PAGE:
By CP Staff
By Olivia LaVecchia
By Chris Parker
By Jesse Marx
By John Baichtal
By Olivia LaVecchia
By Jesse Marx
By Olivia LaVecchia
Being a "creative" woman always has its weird quirks that a very limited number of people can understand and be sympathetic to. In the last year, it's been such a godsend to talk to Lori and to discover that things that I take so personally are sometimes just par for the course. I get so inspired by how Lori's priorities are her love of music and her relationships; she's able to keep ego and pettiness out of her artistic life. And I love how she's a supporter of the arts as much as a participant.
It's easy to underestimate how much she's done for the music scene. I think she deserves a lot of credit for helping to build an underground network of people, which despite the corporate-music explosion still allows a lot of artists to create work and show/play/screen it without the mainstream's permission. Lori is brave, caring, solid, genuine, creative, and strong in a way that is totally unique.
Sarah Jacobson is a Bay Area filmmaker and the writer-producer-director ofMary Jane's Not a Virgin Anymore.
While the book on every amateur politico's lips this year was all about the "dark side" of entertainingly dead Kennedy Schmennedy and his kinky Camelot fun, I couldn't get Steve Erickson's painfully relevant American Nomad out of my head. This beautiful but bleak '96 campaign diary is almost hilariously no fun at all, requiring the reader to face up to "the meaning of America" circa last year. And who has the energy to talk about that? But the book kept on conversing: with those sad Bob Dole credit-card commercials, with Bob Dylan's lonesome new record, with The X-Files' Fox "I Want To Believe" Mulder when he confessed he no longer knows what he believes.
Erickson, a novelist, set out to cover "a year in the inner life of the country during the campaign" for Rolling Stone (a publication that hasn't had an inner life for years), got fired for doing exactly that, and decided to keep going, gluing together a poetic collage out of all kinds of voices--from Pat Buchanan to Patti Smith, from the memory of what Erickson calls Lincoln's "undaunted heart" to the reality of speeches by the likes of "the irrepressibly berserk Robert Dornan." This book contains the sanest, smartest writing about Bill Clinton I've ever read, which is to say that it is unsentimental and heartbreaking all at once, conceding that "he was bound to let us down" while reminding us that, on the night of the inauguration in '92, "cynicism wasn't smart; it was for cowards." Remember that? That one fine day when, for a few hours, all the nomads had a home?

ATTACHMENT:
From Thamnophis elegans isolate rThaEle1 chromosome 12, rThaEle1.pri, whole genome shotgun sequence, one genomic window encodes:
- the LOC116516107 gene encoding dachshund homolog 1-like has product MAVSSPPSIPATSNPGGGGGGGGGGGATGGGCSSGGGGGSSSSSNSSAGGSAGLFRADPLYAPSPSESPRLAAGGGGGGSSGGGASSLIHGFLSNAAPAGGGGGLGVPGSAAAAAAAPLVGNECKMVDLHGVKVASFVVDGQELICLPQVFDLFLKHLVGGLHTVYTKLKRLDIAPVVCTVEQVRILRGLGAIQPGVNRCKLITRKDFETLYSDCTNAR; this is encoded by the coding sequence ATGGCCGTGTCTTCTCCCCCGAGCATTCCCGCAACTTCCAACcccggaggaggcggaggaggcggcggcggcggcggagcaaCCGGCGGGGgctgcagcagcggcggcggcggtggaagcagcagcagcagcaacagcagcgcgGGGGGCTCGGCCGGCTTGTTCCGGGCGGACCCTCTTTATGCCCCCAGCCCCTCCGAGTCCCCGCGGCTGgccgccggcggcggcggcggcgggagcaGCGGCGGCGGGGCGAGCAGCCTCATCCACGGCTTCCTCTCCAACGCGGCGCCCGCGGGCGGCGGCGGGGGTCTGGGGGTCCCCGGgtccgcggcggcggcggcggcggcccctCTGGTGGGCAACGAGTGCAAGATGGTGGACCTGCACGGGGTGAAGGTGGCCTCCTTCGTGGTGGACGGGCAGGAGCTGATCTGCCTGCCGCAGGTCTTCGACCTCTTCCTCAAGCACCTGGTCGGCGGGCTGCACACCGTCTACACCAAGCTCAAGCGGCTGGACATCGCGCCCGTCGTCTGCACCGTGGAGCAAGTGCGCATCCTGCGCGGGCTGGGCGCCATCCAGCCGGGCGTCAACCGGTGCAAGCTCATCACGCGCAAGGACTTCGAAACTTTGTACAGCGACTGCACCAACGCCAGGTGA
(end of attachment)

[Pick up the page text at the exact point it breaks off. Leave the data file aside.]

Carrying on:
Sarah Vowell is a Chicago writer whose bookRadio On: A Listener's Diary was published by St. Martin's Press.
Tucked somewhere between Gwen Stefani and Gavin Rossdale on the rubbernecking Interscope Records roster, Canadian singer-songwriter Ron Sexsmith is all but doomed. Never mind that the man is a tender, folk-tinted marvel whose superhuman melodicism owes zilch to Dylan (and whose sworn devotees include John Hiatt and Elvis Costello). Unless you're a yodeling chanteuse from Alaska, it seems the pop world still isn't entirely safe for softspoken troubadours.
Still, Sexsmith's Other Songs proved to be the most spellbinding midyear respite from 1997's trashy rock maelstrom, boasting toasty acoustic wonders that only crack co-producers Mitchell Froom and Tchad Blake could have nurtured. The album's thumbnail poetics and understated Anglo-Canuck soul didn't defy this year's global/urban/electroni-ska mélange so much as they quietly mopped up the emotional mess left in its wake. If Nick Drake had lived to see Prozac, he would likely have envied Sexsmith's dour optimism and delicate revelations, sealed with a vibrato sent straight from Heaven, Ontario.
For Sexsmith, real truth lies in the simple things: city buses, cemeteries, circus clowns, honest mistakes, and that cute girl back in the fourth grade. "This warm and reckless kiss/...Nothing good could ever come from this," he figures with an air of ambivalent triumph on "Nothing Good," surely one of the most gorgeous modern-rock radio ditties that no DJ in the country got within a mile of all year long. No worries, though. If third-wave folk hits it big in '98, this gentle giant ought to have it made.
James Diers is a Minneapolis writer and frequent contributor to City Pages.
by John Pierson
I know it's completely uncool to shill for a former protégé at year's end. But given how the Twin Cities embraced Kevin Smith's influential debut Clerks three years ago; served as a location for the much-derided follow-up, Mallrats; and then launched a backlash against the widely acclaimed, back-to-his-indie-roots Chasing Amy, I can't resist.
Artist of the year? As far as the new breed of entrepreneurial young filmmakers goes, Smith is the paradigm of the year. The smart, crudely funny, heart-on-its-sleeve Chasing Amy started Kevin's comeback, at age 26, at Sundance in January. His new maturity still left room for hockey fights, Lando Calrissian, and, as always, oral-sex banter. If nothing else, Mallrats provided Amy's exceptional cast.